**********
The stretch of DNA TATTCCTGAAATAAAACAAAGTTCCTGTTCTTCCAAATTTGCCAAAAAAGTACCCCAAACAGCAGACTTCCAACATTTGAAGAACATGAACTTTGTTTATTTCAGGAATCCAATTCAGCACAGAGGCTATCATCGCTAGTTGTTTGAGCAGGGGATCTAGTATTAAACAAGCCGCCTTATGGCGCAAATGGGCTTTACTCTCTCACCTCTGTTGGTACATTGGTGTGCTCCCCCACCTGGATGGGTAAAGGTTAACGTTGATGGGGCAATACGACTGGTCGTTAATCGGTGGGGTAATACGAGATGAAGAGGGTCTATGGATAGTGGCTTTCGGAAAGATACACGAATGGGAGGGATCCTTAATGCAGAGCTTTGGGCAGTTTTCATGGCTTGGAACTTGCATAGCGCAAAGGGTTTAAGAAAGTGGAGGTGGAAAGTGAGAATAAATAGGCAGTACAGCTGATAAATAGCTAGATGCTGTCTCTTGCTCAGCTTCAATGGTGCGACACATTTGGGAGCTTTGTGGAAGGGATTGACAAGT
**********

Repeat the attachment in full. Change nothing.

The stretch of DNA TATTCCTGAAATAAAACAAAGTTCCTGTTCTTCCAAATTTGCCAAAAAAGTACCCCAAACAGCAGACTTCCAACATTTGAAGAACATGAACTTTGTTTATTTCAGGAATCCAATTCAGCACAGAGGCTATCATCGCTAGTTGTTTGAGCAGGGGATCTAGTATTAAACAAGCCGCCTTATGGCGCAAATGGGCTTTACTCTCTCACCTCTGTTGGTACATTGGTGTGCTCCCCCACCTGGATGGGTAAAGGTTAACGTTGATGGGGCAATACGACTGGTCGTTAATCGGTGGGGTAATACGAGATGAAGAGGGTCTATGGATAGTGGCTTTCGGAAAGATACACGAATGGGAGGGATCCTTAATGCAGAGCTTTGGGCAGTTTTCATGGCTTGGAACTTGCATAGCGCAAAGGGTTTAAGAAAGTGGAGGTGGAAAGTGAGAATAAATAGGCAGTACAGCTGATAAATAGCTAGATGCTGTCTCTTGCTCAGCTTCAATGGTGCGACACATTTGGGAGCTTTGTGGAAGGGATTGACAAGT